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What Women Want Today
What Women Want Today

Episode 51 · 10 months ago

Permission to Feel w/Author Ashley Bernardi

ABOUT THIS EPISODE

"BIG GIRLS DON'T CRY"

If you grew up with the message that feelings weren't okay .. this is the book for you!

Ashley Bernardi knows what trauma feels like and she knows what happens when you don't give yourself "permission to feel"

Join us today as she shares childhood tragedy, post-partum depression and a mystery illness that brought her to her knees and finally ready to face the past in order to heal the present.

In her book Authentic Power: Give Yourself Persmission to Feel Ashley shares her story and gives advice to help others deal with these "messy" emotions. 

Ashley Bernardi is an accomplished entrepreneur, journalist, publicist, and award-winning podcaster.

Connect with Ashley on Instagram 

Buy the Book: Authentic Power: Give Yourself Permission to Feel 

Ashley's Website 

Two Girls Talking Podcast 

Ashley's Company Nardi Media  

*any affliate links promoted in the podcast do not affect the Author or the purchaser in any way. Any proceeds help with the production of the What Women Want Today Podcast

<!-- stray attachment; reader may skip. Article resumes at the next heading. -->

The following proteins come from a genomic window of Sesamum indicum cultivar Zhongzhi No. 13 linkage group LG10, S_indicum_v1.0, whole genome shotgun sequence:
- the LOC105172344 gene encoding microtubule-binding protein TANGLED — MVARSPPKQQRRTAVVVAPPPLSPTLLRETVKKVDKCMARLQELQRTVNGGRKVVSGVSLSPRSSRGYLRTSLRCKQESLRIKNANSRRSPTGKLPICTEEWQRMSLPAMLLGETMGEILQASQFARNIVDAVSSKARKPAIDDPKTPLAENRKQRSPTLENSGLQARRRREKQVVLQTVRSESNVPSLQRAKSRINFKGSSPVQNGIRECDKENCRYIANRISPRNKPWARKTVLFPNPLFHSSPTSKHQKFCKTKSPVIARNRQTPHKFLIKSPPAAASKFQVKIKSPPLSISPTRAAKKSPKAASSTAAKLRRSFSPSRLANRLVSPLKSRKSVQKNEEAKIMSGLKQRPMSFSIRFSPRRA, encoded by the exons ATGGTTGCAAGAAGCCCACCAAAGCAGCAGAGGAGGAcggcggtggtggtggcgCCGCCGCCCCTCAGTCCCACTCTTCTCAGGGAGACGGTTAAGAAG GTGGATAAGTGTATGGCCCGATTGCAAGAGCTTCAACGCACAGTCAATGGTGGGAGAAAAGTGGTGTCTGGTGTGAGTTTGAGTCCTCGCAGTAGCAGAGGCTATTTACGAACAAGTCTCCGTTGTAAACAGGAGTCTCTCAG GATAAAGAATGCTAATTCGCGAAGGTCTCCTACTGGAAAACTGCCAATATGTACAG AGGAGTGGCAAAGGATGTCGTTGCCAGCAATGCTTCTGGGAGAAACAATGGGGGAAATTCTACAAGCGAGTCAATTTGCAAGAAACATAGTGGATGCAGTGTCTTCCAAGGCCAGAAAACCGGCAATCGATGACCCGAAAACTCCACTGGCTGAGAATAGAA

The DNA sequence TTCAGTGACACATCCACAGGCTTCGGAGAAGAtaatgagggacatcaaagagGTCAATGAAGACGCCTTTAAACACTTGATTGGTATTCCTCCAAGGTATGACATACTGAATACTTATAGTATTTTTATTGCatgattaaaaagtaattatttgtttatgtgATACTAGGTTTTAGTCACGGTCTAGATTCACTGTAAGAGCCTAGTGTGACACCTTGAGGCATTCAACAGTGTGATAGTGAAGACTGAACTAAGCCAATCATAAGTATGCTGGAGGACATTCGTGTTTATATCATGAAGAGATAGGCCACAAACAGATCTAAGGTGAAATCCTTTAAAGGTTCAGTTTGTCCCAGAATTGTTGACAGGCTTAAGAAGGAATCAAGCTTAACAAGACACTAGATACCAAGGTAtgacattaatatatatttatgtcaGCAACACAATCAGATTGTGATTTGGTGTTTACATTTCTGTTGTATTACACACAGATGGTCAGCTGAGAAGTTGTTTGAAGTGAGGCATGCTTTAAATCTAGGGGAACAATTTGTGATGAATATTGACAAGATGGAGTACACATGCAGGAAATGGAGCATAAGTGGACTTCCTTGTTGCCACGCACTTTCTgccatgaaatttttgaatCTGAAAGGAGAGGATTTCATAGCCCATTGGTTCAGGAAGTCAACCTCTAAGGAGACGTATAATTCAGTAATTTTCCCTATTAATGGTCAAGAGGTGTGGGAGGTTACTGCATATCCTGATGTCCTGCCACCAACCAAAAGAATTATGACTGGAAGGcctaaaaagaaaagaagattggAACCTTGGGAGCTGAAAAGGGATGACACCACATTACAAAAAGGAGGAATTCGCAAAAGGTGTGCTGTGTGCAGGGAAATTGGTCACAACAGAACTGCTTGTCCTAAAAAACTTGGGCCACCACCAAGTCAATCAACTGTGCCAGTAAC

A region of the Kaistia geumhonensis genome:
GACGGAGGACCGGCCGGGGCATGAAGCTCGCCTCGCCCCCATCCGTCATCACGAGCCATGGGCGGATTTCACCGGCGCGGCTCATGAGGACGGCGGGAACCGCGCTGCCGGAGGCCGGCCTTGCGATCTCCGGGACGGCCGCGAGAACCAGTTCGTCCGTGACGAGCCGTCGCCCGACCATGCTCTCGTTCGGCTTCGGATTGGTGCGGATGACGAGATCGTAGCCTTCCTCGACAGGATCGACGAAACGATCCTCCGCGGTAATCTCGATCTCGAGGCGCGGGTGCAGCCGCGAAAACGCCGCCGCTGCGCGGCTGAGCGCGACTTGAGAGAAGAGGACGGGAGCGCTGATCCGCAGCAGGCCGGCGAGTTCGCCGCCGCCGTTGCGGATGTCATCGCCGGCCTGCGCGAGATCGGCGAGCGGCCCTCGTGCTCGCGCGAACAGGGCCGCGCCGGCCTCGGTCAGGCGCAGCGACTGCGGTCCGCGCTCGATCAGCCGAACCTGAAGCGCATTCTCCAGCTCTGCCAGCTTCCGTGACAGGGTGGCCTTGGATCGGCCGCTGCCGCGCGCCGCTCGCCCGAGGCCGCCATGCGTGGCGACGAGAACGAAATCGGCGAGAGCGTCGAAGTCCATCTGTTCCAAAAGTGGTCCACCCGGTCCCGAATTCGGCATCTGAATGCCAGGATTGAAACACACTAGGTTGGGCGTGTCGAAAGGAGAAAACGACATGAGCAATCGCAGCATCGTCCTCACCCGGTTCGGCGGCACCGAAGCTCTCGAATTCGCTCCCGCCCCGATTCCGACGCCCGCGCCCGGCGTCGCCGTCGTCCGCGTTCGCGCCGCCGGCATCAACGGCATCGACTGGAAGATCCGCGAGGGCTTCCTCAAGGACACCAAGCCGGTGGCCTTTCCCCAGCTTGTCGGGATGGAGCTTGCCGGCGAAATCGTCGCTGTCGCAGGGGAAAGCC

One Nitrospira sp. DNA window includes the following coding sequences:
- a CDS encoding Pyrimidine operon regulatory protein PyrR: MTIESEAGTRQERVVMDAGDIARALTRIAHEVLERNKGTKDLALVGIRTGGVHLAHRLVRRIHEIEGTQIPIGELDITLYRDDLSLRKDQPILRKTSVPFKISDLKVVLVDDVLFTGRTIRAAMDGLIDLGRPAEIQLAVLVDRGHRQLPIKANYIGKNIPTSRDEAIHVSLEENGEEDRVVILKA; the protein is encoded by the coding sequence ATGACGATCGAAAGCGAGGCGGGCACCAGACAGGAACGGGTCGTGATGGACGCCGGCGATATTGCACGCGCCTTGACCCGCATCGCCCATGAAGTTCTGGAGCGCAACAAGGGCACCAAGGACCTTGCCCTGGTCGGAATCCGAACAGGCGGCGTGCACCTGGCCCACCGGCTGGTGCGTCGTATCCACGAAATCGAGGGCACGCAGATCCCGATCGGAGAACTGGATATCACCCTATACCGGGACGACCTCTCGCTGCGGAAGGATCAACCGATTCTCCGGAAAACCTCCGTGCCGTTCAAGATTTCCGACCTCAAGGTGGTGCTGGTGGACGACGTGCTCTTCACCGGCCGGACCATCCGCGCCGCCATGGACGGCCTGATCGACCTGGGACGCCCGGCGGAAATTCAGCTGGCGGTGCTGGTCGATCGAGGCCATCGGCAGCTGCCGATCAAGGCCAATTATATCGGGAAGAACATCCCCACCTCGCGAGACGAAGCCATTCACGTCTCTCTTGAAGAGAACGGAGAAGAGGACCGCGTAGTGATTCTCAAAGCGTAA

Hello and welcome to the what women on today podcast. You might be asking yourself right about now. Well, what do women want? I mean we're pretty complex creatures right. Well, I think we want it all, and I'm here to export with you. My name is Terry Kellums. I'm your host. Go grab your favorite beverage, I've already got my glass of wine, and let's get started. Hello and welcome to another episode of the what women went today podcast. I am your host, Terry Kellums. I'm so excited to be here with you today. I'm also very much looking forward to my conversation with my guest today. I Have Ashley Bernardi on with me today. She is the author of authentic power, giving yourself permission to feel, and she is also the founder and director of nerdy media. Ashley, welcome, welcome, and Terry, I'm so happy to be here today. Thanks for having me. It's my pleasures, my pleasure. So, Ashley, I gave all of the nuts and bolts of or maybe just the very brief introduction of who you are. But tell us a little bit more about Ashley. Oh Gosh, that's a long story. How much? I'll just say you know, on the on the surface. Yeah, I'm a mom of three amazing children, a wife, an entrepreneur, a multi passionate entrepreneur, and that I do own a media relations company, but I also recently got my certificate in Life Designer coaching, which is a life coach, and I've been on my I know will probably get into it, but I've been on this kind of well being journey for several years now. I have my certificate and Reiki. I have a certificate in the science of wellbeing from Yale, and that's where that multi passionate and creative part of me comes in, because I just I have a thirst to learn and and I've made a lot of pivots in my life, as I know your listeners have as well, and I feel like I'm still pivoting daily to find out where I want to be. Oh, I love I love all of that. Yeah, I think you and I could be best he's in real life, because I enjoy all that as well. I enjoy learning new things. was chatting this morning with a couple of my friends on the Marco Polo APP and she started talking about reikie and you know, the beads that you can wear to Molla be okay, yeah, yeah, and candles, and I just I love all of that stuff. So I could talk for hours about that kind of that kind of thing. These two I can get very who if you want me to. We'll have to have you back maybe for another wooers. So, Ashley, Your Book Authentic Power, giving yourself permission to feel it looks like that was just released in December's that correct. Yes, it was just released and I'm so excited to share it with the world because this was a book that came to me in the very early days of the pandemic. It was March two thousand and twenty when, remember, we were all faced with what the hell was happening in the world and, yes, all these feelings of grief. I'm certainty, to spare confusion, I felt a lot of familiar feelings...